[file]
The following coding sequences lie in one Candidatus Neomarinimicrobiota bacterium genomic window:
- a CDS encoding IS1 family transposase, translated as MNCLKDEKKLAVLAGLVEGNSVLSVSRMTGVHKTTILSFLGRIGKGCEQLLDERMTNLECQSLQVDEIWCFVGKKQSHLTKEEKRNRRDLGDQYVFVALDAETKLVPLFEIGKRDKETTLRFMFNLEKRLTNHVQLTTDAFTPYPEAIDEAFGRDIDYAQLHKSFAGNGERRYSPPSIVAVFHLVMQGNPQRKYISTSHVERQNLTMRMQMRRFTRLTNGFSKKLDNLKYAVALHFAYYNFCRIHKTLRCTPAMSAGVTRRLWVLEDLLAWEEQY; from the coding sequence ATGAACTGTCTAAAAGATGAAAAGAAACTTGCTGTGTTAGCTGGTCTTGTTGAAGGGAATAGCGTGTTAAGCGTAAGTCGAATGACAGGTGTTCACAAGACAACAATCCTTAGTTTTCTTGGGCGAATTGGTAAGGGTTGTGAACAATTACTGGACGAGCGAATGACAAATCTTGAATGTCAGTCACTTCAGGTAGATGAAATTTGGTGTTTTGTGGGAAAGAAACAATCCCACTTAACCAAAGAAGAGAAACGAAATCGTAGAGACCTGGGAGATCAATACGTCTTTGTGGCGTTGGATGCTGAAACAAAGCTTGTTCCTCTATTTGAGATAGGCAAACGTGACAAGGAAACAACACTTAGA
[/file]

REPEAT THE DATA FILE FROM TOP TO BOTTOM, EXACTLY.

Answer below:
The following coding sequences lie in one Candidatus Neomarinimicrobiota bacterium genomic window:
- a CDS encoding IS1 family transposase, translated as MNCLKDEKKLAVLAGLVEGNSVLSVSRMTGVHKTTILSFLGRIGKGCEQLLDERMTNLECQSLQVDEIWCFVGKKQSHLTKEEKRNRRDLGDQYVFVALDAETKLVPLFEIGKRDKETTLRFMFNLEKRLTNHVQLTTDAFTPYPEAIDEAFGRDIDYAQLHKSFAGNGERRYSPPSIVAVFHLVMQGNPQRKYISTSHVERQNLTMRMQMRRFTRLTNGFSKKLDNLKYAVALHFAYYNFCRIHKTLRCTPAMSAGVTRRLWVLEDLLAWEEQY; from the coding sequence ATGAACTGTCTAAAAGATGAAAAGAAACTTGCTGTGTTAGCTGGTCTTGTTGAAGGGAATAGCGTGTTAAGCGTAAGTCGAATGACAGGTGTTCACAAGACAACAATCCTTAGTTTTCTTGGGCGAATTGGTAAGGGTTGTGAACAATTACTGGACGAGCGAATGACAAATCTTGAATGTCAGTCACTTCAGGTAGATGAAATTTGGTGTTTTGTGGGAAAGAAACAATCCCACTTAACCAAAGAAGAGAAACGAAATCGTAGAGACCTGGGAGATCAATACGTCTTTGTGGCGTTGGATGCTGAAACAAAGCTTGTTCCTCTATTTGAGATAGGCAAACGTGACAAGGAAACAACACTTAGA